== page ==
WHAT HAPPENED?

In previous posts, I’ve mentioned that I’m not a stickler for accuracy when it comes to big-screen comic book adaptations, and I stand by that. The source material is a good jumping-off point, but if you can tell a good story and retain the essence of the characters without aping other people’s work, you totally should. That being said, if you miss the point of what makes your protagonist special, you are in trouble (and so is your audience).

When I heard there was going to be a Jonah Hex movie, I thought “Awesome!” They’ll probably use the original adventures from the 70’s and 80’s as a reference and get the Justin Gray and Jimmy Palmiotti from the current series as creative consultants! Maybe they’ll even write the script! It’ll be a great throwback to Clint Eastwood’s Westerns and maybe it’ll even rescusitate the genre!” Then I heard that Mark Neveldine and Brian Taylor, the geniuses behind the Crank series and the abysmal sequel to Ghost Rider (not a very high standard to meet, guys), were going to writing the script, and I got nervous. If the Jonah Hex movie was going to be an introspective character study or a redemption story or have any legitimately dramatic scenes whatsoever, why on earth hire the guys behind this? And then the director was announced. James Mangold? Nope. Michael Mann? Huh-uh. William Friedkin? Of course not! Then who? Why, Jimmy Hayward, of course. You know, the guy who directed Horton Hears a Who? You know, because nothing goes together like this:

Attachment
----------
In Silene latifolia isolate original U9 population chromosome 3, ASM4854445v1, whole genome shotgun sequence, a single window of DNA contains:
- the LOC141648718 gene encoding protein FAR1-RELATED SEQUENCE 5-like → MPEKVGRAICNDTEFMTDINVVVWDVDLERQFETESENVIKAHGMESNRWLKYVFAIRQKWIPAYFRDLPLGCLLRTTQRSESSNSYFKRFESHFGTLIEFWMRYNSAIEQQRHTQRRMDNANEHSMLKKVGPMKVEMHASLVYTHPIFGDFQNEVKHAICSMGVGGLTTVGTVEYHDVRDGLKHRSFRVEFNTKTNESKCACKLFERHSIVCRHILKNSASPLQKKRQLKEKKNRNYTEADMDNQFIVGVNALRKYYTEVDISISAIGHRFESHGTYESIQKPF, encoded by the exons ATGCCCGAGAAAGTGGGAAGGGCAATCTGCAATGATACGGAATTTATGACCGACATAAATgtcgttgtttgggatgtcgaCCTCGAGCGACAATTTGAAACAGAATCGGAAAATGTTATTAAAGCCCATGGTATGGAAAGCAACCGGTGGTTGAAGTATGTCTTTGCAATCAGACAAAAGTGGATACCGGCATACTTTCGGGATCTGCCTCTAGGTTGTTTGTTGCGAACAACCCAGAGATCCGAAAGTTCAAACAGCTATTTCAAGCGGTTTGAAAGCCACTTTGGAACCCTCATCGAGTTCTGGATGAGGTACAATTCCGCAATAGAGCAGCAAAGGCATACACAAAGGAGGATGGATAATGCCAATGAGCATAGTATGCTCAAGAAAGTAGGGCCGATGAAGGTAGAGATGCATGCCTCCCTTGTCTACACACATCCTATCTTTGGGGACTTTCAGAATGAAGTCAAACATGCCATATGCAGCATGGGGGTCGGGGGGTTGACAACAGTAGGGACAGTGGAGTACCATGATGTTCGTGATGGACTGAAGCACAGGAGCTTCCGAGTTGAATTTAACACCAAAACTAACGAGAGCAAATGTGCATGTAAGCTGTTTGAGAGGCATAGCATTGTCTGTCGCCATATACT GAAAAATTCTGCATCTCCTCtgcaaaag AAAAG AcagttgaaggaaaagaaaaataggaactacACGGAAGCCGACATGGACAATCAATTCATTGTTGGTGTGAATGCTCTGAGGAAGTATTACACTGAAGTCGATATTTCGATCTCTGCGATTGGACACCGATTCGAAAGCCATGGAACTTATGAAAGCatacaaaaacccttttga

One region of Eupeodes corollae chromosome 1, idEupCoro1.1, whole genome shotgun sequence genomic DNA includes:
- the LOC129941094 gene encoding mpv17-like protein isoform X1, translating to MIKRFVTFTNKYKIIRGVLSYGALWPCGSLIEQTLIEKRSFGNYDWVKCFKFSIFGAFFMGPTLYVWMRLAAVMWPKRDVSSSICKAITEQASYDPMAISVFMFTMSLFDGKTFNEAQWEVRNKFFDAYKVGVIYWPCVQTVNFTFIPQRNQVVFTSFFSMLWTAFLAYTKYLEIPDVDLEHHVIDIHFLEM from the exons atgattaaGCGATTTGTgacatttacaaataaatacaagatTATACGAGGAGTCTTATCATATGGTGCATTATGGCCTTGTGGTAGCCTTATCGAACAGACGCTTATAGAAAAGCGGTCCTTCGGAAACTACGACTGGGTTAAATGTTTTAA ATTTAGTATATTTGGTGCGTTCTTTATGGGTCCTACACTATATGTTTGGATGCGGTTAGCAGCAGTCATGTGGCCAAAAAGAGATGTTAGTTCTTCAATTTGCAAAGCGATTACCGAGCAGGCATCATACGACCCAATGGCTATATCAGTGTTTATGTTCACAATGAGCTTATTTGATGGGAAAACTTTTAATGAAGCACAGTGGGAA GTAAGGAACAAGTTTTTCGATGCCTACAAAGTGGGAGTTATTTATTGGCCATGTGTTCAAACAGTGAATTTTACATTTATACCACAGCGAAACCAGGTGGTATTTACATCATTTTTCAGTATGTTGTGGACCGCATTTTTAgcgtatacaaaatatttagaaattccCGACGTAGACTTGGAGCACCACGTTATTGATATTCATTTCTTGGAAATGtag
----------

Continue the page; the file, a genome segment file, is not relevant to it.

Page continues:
And this: